By Dr Janice TUNG, Associate Consultant and Associate Professor Tan Thiam Chye, Visiting Consultant, Department of Obstetrics and Gynaecology, KK Women's and Children's Hospital

Helping Baby Sleep

helping baby sleep

Most newborns have a hard time distinguishing between night and day, hence their sometimes frustratingly short bursts of sleep, especially in the night. Don't fret, though, as once your baby is a few weeks old, you can start teaching your newborn the difference and establish healthy sleep habits. Here are some tips:

Related: Baby has Come Home: Dealing with Changes

Use Light

using light

Keep your baby's days bright and the nights dark so it's obvious when it's time to sleep. During the day, keep your house bright, talk to your baby more and have more playtime. During the night, dim the lights and speak softly and calmly in a lower tone of voice. If you use a night-light in your baby's room, choose a small and dim one with a bluish tone, as the white or yellow-light varieties tend to stimulate wakefulness.

Related: Care of Your Newborn: To Have and to Hold

Grab Sleep Whenever You Can

grab sleep when you can

Due to their immature digestive systems, newborns need to be fed every few hours. As this will disrupt your normal sleep pattern, try to nap whenever your baby sleeps. Get your family support system, such as your husband or a helper if you have one, to help out with housework and meals during this time so that you're well rested and in a good frame of mind to take care of your baby. Don't worry, this stage will pass as babies tend to sleep throughout the night as they get older.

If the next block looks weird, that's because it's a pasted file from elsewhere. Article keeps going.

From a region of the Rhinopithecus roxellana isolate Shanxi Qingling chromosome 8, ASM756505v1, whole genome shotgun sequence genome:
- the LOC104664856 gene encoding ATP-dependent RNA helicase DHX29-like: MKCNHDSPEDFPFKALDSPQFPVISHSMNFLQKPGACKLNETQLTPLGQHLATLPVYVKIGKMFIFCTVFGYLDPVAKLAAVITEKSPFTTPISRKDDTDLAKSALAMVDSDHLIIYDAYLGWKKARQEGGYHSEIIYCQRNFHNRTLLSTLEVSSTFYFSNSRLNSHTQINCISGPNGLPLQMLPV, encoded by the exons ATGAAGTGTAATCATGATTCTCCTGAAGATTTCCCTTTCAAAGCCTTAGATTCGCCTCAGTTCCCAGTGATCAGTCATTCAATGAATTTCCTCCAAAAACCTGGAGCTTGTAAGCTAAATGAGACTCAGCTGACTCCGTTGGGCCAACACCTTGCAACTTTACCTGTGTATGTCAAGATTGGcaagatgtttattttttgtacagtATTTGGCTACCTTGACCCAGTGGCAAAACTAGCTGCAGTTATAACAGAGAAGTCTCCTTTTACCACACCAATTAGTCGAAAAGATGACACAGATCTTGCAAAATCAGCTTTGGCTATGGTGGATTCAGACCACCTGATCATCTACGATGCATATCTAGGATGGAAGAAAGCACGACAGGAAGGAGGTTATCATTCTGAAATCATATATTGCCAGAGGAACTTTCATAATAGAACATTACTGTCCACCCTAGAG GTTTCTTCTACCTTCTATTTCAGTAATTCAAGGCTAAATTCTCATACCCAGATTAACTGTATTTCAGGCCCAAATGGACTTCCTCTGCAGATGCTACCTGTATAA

Related: 7 Reasons Why Your Baby's Crying

Develop a Bedtime Routine

develop a bedtime routine

This is best done when your baby is between weeks 6 and 8. Developing a bedtime routine is one of the best ways to get your baby to sleep well. It means doing the same things each evening to prepare your little one for bed. For example, prepare a warm soothing bath followed by a short massage and then a quiet time-feed routine. Put your baby in the cot when your little darling is feeling drowsy and is likely to fall asleep naturally. You can also try putting on some soothing lullabies or soft classical music while doing the bedtime routine so that your baby will start associating that particular piece of music with sleep. This comes in useful when travelling! If you take turns with your husband or family members to put baby to bed, make sure that everyone is consistent.

Related: Dealing with Baby Blues

Use This Sleep Position

proper sleep position

Making your baby sleep on his or her back reduces the risk of sudden infant death syndrome (SIDS) or "cot death". Remove fluffy toys, pillows, cot bumpers or quilts to reduce the possibility of accidental suffocation. Move your baby's head position each night (for example, from right to left and left to right) to prevent a flat spot on one side of the head. Don't let your precious one sleep in cloth cradles as these are unsafe.

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Read these next:


The New Art and Science of Pregnancy and Childbirth 2008, World Scientific

Healthy Start for your Pregnancy 2012, Health Promotion Board Singapore